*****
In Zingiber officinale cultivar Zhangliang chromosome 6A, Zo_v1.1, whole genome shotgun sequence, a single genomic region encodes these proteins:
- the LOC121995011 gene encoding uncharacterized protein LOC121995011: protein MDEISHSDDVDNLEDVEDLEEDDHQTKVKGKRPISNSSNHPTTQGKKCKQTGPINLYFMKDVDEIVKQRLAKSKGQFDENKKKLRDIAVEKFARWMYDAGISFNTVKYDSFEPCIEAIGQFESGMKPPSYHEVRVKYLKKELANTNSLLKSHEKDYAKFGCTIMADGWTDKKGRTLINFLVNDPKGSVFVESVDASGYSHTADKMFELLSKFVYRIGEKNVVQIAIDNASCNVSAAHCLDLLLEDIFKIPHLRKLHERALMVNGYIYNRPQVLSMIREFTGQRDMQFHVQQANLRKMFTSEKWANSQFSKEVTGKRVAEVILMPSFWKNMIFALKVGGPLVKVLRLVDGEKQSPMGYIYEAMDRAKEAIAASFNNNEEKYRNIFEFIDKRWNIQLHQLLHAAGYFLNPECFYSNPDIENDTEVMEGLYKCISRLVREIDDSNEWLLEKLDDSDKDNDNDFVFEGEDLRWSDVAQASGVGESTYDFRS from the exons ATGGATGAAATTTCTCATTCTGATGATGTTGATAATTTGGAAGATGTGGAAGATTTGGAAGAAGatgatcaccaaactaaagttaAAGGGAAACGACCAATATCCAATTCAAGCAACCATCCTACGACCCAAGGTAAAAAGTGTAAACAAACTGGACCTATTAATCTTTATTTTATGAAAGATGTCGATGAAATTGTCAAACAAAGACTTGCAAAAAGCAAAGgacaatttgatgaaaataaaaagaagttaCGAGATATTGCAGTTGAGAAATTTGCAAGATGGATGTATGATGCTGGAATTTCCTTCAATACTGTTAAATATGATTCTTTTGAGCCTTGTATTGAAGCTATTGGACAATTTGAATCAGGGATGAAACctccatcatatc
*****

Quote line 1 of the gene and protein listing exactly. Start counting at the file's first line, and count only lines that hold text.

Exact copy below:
In Zingiber officinale cultivar Zhangliang chromosome 6A, Zo_v1.1, whole genome shotgun sequence, a single genomic region encodes these proteins: